There is some debate as to whether perennial plants should be cut back to ground level after they have finished flowering or left standing through the winter to provide both a visible structure and food for the birds. To complicate matters further there are some plants that should be cut back in the fall and others that should be left until spring as Amanda explains in her article which I found on the American Meadows website.
As much as garden maintenance can be considered one of the less glamorous aspects of our beloved pastime, it can go quicker than you?d think if you gather all of your information in one place. The best news is a handful of perennials and wildflowers shouldn?t be cut back until the early spring, which helps distribute your garden maintenance between the fall and spring.
We?ve compiled a list of perennials and wildflowers with directions on when and how far to cut them back. If you don’t see information on a variety you have in your garden, leave a comment below and we?ll add it for you.
Garden Maintenance: Perennials To Cut Back In The Fall
There are quite a few perennials that should be cut back in fall, many of which are prone to disease and require as much air circulation as possible in the garden bed.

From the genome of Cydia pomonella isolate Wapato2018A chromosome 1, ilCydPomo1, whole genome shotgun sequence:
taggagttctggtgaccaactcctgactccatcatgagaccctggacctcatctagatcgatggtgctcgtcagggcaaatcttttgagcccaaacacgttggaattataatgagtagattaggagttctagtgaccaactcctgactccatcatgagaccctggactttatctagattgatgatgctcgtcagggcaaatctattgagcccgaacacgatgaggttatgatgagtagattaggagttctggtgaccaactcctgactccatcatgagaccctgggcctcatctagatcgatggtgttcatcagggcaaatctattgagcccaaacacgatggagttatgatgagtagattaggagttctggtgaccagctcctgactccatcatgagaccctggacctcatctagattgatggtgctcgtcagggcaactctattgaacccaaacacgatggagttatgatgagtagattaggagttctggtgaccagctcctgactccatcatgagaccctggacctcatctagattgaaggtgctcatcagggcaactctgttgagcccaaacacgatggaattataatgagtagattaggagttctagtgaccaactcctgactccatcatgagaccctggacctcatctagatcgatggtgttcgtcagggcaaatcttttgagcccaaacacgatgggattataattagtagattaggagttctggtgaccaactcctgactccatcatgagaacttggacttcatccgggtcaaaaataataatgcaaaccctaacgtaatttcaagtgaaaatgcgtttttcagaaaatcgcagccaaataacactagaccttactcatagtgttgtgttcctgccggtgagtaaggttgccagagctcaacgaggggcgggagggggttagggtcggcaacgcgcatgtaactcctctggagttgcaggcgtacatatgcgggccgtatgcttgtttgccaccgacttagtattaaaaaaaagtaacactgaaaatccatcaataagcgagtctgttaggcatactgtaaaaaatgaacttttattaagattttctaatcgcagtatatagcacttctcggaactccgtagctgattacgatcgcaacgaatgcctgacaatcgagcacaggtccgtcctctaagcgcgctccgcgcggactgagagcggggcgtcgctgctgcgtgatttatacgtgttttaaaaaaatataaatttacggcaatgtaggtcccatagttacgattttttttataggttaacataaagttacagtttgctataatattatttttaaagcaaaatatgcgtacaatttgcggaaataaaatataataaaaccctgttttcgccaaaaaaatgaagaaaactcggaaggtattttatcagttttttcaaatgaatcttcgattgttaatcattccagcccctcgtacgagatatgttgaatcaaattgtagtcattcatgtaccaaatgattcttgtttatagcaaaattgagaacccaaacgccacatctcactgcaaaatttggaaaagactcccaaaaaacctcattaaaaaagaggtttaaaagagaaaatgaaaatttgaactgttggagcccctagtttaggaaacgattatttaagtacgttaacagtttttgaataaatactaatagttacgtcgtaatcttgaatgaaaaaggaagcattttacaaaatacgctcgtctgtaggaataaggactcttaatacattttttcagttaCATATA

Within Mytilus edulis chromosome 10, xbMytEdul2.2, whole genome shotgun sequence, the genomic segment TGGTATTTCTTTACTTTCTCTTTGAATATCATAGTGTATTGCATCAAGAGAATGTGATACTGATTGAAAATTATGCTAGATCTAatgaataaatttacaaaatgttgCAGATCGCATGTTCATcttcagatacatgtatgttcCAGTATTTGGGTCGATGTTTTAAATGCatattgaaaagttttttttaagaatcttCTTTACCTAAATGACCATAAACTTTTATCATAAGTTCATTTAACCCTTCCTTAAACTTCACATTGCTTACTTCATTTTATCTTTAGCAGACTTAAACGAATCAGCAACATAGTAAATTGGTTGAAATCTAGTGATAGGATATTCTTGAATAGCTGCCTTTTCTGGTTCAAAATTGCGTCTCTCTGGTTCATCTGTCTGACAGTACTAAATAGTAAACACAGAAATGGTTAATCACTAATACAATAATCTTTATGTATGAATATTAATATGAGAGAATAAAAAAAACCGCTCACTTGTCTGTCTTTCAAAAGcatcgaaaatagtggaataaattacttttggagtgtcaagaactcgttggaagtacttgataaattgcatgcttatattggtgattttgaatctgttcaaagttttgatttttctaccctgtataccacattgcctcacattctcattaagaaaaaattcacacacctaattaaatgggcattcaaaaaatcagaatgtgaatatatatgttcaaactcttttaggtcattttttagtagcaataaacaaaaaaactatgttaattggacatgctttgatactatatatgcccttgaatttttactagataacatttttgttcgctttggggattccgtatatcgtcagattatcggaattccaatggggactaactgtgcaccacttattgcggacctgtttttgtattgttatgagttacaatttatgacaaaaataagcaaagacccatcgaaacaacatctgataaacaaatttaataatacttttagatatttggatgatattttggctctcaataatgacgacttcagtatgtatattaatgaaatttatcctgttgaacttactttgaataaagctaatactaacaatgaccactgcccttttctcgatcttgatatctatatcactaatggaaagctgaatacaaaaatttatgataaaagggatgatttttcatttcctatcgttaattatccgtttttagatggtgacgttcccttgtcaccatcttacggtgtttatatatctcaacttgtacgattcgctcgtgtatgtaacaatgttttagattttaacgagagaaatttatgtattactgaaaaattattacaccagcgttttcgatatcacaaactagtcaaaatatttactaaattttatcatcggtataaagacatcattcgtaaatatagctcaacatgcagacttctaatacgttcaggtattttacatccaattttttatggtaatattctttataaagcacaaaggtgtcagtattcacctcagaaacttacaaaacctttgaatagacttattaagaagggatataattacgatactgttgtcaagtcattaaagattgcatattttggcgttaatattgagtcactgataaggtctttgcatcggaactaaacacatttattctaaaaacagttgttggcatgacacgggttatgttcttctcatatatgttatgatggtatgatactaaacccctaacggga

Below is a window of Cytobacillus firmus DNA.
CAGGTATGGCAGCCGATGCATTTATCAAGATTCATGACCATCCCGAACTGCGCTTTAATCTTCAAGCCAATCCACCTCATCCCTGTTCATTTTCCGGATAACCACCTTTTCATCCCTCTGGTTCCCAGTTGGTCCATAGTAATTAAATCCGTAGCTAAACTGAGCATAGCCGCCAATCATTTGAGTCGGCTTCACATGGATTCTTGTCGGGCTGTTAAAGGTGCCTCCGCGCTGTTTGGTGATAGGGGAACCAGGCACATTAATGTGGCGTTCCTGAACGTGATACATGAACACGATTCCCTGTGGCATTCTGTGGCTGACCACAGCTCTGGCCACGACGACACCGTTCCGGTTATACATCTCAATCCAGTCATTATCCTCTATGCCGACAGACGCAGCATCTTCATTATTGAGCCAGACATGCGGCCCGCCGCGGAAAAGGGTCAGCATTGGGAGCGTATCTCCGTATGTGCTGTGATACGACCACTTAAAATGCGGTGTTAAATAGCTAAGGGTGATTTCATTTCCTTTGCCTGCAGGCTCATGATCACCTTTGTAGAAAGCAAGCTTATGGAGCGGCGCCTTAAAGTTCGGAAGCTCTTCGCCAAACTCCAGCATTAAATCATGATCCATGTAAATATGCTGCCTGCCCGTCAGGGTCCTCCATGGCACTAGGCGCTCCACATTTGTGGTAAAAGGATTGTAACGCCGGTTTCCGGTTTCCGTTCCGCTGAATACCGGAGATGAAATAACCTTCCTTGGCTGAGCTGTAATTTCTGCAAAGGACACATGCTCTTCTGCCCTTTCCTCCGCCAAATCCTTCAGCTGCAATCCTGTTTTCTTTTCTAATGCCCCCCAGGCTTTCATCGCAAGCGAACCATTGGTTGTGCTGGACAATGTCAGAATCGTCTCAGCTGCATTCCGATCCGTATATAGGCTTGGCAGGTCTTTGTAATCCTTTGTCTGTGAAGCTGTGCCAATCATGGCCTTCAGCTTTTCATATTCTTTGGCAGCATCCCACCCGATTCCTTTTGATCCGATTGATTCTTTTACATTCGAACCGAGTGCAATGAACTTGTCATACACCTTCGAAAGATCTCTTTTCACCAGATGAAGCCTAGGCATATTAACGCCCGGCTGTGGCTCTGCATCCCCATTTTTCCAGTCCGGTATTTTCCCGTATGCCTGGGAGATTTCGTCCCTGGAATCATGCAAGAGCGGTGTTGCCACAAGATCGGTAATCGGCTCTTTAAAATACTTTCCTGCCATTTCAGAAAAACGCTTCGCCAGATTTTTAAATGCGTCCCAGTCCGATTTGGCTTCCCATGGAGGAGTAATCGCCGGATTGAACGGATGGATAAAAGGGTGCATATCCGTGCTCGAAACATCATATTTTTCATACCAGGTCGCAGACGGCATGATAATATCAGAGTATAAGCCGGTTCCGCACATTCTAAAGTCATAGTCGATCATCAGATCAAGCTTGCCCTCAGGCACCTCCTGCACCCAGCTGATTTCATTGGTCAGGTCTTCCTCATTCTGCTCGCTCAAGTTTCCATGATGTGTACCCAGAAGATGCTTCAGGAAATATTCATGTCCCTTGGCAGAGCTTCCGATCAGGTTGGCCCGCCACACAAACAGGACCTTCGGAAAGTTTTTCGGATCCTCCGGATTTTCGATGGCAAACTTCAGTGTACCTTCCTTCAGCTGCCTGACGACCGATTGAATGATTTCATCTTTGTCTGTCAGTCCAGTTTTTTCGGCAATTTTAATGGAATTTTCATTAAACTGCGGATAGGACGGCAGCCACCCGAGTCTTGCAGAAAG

Although Butterfly Weed should be cut back in the early spring, remove seed pods in the late fall if you don?t want it to self-seed. Learn how in our blog.
Yarrow can be cut back to about 1? from the ground in the late fall. Again, make sure to remove all debris, weeds and old much from around the plant.
Peonies should be cut back to the ground in the late fall as new growth emerges from the base of the plant in the spring.
It?s worth it to own a nice pair of pruners, or to sharpen your set before cutting back in the fall or spring. It makes things go much quicker (and easier)!
Coreopsis should be cut back in late fall to about 6-8?, which helps the plant protect its crowns through the winter.
To avoid mildew, cut Bee Balm back to the ground in the fall, remove old stems and clean up mulch to give plants the best air circulation through the winter months.
See more at American Meadows